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Leverage – The Three-Card Monte Job

When the Leverage gang is at its strongest and most entertaining, everyone in it has a part to play.  The team is working together, not unlike in Mission: Impossible group, with every player having a defined role that plays to their strengths.  Knowing this, it’s surprising to see an episode that purposely marginalizes everyone aside from Nate (Timothy Hutton), so he can have a show dedicated to him being reunited with his long-incarcerated father. 

Sure, the other characters are present, and they each get their moment; Spencer gets in a crowbar fight with a bad guy, Sophie pretends to be a drunk Italian mob-family princess, Hardison hacks into the alarm systems of every building in town. As for Parker…well, she doesn’t do much of anything plot-wise, but she does produce the episode’s funniest moment, when she tosses a crow bar to Eliot during his fight, only to smack him in the head with it.

 But for the most part, the team is left on the sidelines and we instead focus on Nate and the latest mark, who happens to be his dad, played by the always-intriguing Tom Skerritt (Alien, Top Gun).  Nate’s dad is just out of prison after working for the Irish mobs of Boston for years.  He’s now attempting to get back in their good graces, and this somehow involves Russian mobsters blackmailing regular citizens into working for them using cell phones.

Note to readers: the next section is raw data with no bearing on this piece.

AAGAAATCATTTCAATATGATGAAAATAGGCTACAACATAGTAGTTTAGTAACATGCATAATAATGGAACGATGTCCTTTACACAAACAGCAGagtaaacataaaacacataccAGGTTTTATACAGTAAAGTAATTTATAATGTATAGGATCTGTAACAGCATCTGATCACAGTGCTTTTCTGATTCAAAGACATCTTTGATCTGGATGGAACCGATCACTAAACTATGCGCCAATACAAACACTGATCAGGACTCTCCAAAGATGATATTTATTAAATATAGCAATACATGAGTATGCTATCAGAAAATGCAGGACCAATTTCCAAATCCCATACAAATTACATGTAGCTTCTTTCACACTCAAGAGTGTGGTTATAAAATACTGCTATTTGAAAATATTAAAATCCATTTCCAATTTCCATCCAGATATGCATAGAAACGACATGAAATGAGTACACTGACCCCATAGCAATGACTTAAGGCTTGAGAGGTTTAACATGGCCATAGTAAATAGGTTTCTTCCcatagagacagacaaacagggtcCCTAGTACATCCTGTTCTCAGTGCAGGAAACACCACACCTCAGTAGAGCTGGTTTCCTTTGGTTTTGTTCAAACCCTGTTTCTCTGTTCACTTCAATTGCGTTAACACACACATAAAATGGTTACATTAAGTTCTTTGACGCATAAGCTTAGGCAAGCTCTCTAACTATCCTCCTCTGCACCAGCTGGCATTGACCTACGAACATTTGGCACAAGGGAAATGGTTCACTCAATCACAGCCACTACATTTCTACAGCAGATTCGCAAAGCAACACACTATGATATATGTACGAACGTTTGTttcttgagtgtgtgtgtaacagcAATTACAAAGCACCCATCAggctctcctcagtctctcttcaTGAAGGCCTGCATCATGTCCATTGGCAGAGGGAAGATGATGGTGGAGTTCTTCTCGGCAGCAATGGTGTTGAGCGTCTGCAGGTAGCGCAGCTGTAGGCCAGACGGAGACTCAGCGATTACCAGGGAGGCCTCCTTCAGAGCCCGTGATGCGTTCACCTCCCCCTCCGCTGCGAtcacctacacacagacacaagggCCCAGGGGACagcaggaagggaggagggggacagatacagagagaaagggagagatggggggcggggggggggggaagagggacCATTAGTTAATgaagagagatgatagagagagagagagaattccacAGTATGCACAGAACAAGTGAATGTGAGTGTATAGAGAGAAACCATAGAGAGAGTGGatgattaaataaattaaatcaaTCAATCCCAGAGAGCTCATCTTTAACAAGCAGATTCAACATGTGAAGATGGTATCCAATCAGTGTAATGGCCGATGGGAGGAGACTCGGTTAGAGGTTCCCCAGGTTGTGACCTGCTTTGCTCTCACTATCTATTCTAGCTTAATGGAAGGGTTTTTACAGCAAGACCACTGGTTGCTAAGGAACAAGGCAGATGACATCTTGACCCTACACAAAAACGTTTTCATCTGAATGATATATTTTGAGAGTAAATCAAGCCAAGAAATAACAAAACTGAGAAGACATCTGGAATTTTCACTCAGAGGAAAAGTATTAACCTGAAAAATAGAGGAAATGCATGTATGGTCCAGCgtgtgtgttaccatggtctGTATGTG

Therein lies the major problem with the episode.  For a show with a pretty simple storyline (Nate must decide whether to help his father or bring him down), the plot gets pretty convoluted.  First they’re working for a guy being blackmailed, then it turns out the guy blackmailing him is also being blackmailed, then it’s Nate’s dad behind it, then Nate maybe is working for his dad, maybe he isn’t, then they’re robbing banks, then they’re not really robbing banks, and so on.  A good episode needs a red herring or two, but this takes it to ridiculous extremes.  We don’t even see the man who initially hires them ever again after the opening, which should give you an idea of how far off-topic this episode rambles.

But what we’re left with, underneath all the twists and turns, is an interesting chess match (or Three-Card Monte match, as the case may be) between Nate and the man who he first learned from.  It may go over the top at some points, like in a scene where Nate pulls a gun on his father.  Knowing Nate as well as we do, the idea that he would kill his dad is completely implausible.  Even the ending, where Nate’s actions leads to the mobs gunning for his father, seems to strain believability. Nate teaching his dad a lesson and putting him on a boat back to Ireland is nice, but would he risk his dad being brutally killed by the mob to get there?

However, watching these two actors facing off against each other makes it worthwhile, and leads to a willingness to overlook the episode’s other flaws.  It’s a reminder to how big a part an actor’s presence can play in the success of a show.  Leverage may be a show that normally lives and dies by its ensemble, but as long as they’re bringing in actor’s like Tom Skerritt, it’s alright if the gang takes a week off every now and then. 




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